At first I found myself filled with uncertainty about all the emotions that would be re-visited at such a reunion, but as it gets closer I find myself more and more looking forward to an amazing gathering of friends, family, and of course music. I know now this will be an experience that will be cherished and in fact is a much more positive way to end that particular chapter of my life, to have all of us together again to share happiness and love that we all have for each other and the pure experience that is Day By The River. Indeed among the DBR fans and band members, this is being referred to as the "DBR Family Reunion," a reflection of the sense of community all shared.

There may be many of you reading this who are not really familiar with Day By The River, and I don't know if this will inspire you to seek out some of the many live shows that were recorded between 1994 and 1999, but you might notice you find yourself feeling curious, feeling adventurous enough to want a taste of a group that was described as "a new High Sierra favorite" at their debut there in the summer of 1999. As a good friend of mine, Bryan Adeline once wrote "DBR creates a sound that is by turns ferociously funky and deeply jazzy. They seem to have found that elusive space where the primal beat of rock lives comfortably in the complex rhythmic world of jazz." Add to that elements of bluegrass, Latin grooves, and southern deep fried soul, and you might just begin to get a hint of the depth and beauty of the musical odyssey that was the Day By The River experience.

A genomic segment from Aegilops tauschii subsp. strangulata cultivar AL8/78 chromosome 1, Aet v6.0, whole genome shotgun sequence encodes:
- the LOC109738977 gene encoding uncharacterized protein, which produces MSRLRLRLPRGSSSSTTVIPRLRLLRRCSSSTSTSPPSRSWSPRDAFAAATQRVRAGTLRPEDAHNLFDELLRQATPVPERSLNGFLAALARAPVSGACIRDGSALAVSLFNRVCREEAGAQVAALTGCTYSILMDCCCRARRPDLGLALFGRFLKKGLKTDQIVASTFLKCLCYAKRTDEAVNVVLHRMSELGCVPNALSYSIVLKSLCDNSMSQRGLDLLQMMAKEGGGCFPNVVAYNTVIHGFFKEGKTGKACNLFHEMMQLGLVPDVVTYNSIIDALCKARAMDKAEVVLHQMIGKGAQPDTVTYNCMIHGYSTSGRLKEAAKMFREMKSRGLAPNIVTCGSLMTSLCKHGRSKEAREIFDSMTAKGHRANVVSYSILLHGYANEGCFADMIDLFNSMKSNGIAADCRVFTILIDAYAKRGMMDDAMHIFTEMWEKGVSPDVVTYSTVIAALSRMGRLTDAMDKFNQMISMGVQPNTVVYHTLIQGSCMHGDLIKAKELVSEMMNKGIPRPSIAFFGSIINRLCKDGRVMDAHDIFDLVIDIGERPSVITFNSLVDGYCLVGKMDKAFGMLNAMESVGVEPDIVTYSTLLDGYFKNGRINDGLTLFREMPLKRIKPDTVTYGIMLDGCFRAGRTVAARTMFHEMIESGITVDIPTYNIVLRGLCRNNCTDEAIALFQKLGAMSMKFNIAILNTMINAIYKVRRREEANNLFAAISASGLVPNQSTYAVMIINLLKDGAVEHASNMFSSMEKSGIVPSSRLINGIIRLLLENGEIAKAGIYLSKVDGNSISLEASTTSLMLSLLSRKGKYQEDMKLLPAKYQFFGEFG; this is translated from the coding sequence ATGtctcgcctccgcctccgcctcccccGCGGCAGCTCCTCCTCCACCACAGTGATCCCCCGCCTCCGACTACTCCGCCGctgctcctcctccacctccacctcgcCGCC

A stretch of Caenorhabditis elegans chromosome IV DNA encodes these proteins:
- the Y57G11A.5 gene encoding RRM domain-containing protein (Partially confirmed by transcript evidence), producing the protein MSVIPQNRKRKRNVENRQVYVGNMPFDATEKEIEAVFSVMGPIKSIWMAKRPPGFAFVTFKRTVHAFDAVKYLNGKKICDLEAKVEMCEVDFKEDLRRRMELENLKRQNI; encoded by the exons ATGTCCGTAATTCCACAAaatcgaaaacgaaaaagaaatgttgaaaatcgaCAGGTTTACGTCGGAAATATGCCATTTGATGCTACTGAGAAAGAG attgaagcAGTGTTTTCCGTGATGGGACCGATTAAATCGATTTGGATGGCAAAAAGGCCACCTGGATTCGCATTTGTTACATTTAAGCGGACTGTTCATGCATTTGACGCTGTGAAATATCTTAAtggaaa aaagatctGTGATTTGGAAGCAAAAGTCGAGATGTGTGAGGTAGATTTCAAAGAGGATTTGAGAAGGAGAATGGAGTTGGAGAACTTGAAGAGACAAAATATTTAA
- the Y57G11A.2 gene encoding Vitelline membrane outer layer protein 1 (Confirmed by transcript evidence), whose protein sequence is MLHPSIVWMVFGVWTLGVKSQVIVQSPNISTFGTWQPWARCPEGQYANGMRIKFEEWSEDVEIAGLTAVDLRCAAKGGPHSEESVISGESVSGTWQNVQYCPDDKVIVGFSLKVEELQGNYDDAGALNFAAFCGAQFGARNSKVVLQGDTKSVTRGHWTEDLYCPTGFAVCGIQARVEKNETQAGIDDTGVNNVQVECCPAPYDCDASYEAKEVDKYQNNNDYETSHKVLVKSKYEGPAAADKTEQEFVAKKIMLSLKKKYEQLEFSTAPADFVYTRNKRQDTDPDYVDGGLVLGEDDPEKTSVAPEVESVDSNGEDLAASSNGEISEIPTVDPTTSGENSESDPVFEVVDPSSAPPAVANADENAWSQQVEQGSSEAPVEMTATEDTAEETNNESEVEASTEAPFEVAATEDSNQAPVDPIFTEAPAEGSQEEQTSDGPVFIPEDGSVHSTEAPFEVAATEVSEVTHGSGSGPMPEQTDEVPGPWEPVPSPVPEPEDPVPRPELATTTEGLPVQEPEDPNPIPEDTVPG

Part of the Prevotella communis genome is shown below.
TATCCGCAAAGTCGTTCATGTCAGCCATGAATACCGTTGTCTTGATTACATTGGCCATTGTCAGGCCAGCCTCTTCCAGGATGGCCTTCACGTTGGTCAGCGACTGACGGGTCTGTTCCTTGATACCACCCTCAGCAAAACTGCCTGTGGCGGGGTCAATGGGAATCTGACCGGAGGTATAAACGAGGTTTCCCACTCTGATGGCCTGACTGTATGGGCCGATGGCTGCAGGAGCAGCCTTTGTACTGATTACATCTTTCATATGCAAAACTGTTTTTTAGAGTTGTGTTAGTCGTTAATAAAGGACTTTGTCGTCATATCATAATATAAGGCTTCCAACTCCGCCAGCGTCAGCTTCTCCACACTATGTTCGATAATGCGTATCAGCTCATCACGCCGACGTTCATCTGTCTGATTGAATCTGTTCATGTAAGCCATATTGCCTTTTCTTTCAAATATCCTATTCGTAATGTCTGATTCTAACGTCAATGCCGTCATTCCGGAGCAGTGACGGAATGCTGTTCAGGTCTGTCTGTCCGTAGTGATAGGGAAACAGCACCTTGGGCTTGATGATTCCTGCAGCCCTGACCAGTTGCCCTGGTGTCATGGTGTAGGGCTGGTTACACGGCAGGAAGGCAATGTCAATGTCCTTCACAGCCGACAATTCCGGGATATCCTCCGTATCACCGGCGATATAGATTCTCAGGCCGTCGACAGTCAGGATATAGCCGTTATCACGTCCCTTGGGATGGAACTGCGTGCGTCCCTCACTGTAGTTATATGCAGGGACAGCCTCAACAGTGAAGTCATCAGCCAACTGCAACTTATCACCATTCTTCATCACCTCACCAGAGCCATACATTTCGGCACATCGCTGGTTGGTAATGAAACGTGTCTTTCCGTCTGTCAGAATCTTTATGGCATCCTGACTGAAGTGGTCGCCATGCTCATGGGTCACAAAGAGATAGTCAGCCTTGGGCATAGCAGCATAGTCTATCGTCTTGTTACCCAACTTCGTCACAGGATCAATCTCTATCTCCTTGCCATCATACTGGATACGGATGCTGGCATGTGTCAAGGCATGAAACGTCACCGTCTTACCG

When the bus comes for me
I ain't gonna be on board this time
I don't want to go to school ( lyric from the song “Bus”)